For `float` and `double` images, ImageN uses a `float` between 0.0F and 1.0F (not including 1.0F) as a positional specifier in the interest of greater accuracy.

API: `org.eclipse.imagen.Interpolation`

• `static Interpolation getInstance(int type)`
• `int interpolate(int[][] samples, int xfrac, int yfrac)`
• `float interpolate(float[][] samples, float xfrac, float yfrac)`
• `double interpolate(double[][] samples, float xfrac, float yfrac)`
• `int interpolate(int s00, int s01, int s10, int s11, int xfrac, int yfrac)`
• `float interpolate(float s00, float s01, float s10, float s11, float xfrac, float yfrac)`
• `double interpolate(double s00, double s01, double s10, double s11, float xfrac, float yfrac)`
• `int interpolate(int s__, int s_0, int s_1, int s_2, int s0_, int s00, int s01, int s02, int s1_, int s10, int s11, int s12, int s2_, int s20, int s21, int s22, int xfrac, int yfrac)`

• `float interpolate(float s__, float s_0, float s_1, float s_2, float s0_, float s00, float s01, float s02, float s1_, float s10, float s11, float s12, float s2_, float s20, float s21, float s22, float xfrac, float yfrac)`

• `abstract int getSubsampleBitsH()`
• `int getSubsampleBitsV()`

### 8.2.1 Nearest-neighbor Interpolation

Nearest-neighbor interpolation, also known as zero-order interpolation, is the fastest interpolation method, though it can produce image artifacts called jaggies or aliasing error. Jaggies are image artifacts in which the straight edges of objects appear to be rough or jagged.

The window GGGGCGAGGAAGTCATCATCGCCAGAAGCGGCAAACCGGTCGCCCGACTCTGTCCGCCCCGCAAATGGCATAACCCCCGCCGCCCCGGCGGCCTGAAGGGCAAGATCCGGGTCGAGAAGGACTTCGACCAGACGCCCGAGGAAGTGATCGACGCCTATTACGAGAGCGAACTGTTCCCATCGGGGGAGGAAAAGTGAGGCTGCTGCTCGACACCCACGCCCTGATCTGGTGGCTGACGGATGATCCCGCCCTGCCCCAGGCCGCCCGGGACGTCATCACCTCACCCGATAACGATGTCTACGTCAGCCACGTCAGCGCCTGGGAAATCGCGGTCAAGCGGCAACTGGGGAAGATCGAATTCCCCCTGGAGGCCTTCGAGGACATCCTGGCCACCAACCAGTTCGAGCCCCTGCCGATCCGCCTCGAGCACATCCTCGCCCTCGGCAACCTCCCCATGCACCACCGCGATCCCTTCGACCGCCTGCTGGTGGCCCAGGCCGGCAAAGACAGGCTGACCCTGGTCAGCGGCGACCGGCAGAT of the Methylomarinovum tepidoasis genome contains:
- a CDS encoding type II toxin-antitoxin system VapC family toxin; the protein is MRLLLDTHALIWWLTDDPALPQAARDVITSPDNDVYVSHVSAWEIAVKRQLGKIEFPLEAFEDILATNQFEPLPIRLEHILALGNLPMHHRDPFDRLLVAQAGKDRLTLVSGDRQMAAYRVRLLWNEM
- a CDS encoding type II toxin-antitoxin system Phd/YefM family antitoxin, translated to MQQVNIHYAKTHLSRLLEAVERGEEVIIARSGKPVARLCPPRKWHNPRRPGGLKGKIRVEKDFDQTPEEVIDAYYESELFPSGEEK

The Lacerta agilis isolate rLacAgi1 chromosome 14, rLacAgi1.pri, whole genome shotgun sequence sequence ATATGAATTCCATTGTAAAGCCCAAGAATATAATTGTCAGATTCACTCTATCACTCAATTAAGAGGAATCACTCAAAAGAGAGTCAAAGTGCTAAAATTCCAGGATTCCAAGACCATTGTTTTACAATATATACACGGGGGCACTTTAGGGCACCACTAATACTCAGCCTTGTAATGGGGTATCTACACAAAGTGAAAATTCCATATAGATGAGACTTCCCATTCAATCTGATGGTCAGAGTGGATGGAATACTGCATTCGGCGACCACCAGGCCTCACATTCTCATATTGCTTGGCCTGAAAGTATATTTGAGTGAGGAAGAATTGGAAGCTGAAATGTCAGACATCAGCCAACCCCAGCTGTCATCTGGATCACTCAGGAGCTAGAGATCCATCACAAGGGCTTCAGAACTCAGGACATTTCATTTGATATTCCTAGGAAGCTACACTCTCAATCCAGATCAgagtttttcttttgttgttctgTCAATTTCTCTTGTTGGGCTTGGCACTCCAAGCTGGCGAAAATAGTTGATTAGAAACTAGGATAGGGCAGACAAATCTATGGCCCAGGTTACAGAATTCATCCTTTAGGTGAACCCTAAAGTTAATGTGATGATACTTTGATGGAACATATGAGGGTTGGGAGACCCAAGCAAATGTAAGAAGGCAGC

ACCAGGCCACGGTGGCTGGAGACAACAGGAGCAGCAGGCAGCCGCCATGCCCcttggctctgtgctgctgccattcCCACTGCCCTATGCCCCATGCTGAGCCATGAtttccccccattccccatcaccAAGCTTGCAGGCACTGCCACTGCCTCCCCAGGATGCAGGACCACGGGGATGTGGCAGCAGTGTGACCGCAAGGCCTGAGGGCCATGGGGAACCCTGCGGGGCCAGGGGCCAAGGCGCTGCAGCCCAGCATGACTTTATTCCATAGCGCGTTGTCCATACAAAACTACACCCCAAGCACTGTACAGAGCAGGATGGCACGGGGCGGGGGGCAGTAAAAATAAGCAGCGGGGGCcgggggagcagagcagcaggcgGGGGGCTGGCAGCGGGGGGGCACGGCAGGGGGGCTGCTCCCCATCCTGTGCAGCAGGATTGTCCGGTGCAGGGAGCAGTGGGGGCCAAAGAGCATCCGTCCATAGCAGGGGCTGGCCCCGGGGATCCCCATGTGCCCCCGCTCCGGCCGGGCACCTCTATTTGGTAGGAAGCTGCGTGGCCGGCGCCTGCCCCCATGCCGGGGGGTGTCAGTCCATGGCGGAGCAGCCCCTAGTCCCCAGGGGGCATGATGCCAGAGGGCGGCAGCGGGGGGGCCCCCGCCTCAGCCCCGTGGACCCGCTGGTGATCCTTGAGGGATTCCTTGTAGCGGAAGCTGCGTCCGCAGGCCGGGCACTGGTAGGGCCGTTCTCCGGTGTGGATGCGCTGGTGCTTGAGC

Nearest-neighbor interpolation simply assigns to point D in the destination image the value of the pixel nearest S in the source image.

Neighborhoods of sizes 2 x 1, 1 x 2, 2 x 2, 4 x 1, 1 x 4, 4 x 4, N x 1, and 1 x N, that is, all the `interpolate()` methods defined in the `Interpolation` class, are supported in the interest of simplifying code that handles a number of types of interpolation. In each case, the central sample is returned and the rest are ignored.

API: `org.eclipse.imagen.InterpolationNearest`

• `InterpolationNearest()`

### 8.2.2 Bilinear Interpolation

Bilinear interpolation, also known as first-order interpolation, linearly interpolates pixels along each row of the source image, then interpolates along the columns. Bilinear interpolation assigns to Point D in the destination a value that is a bilinear function of the four pixels nearest S in the source image.

Bilinear interpolation results in an improvement in image quality over nearest-neighbor interpolation, but may still result in less-than-desirable smoothing effects.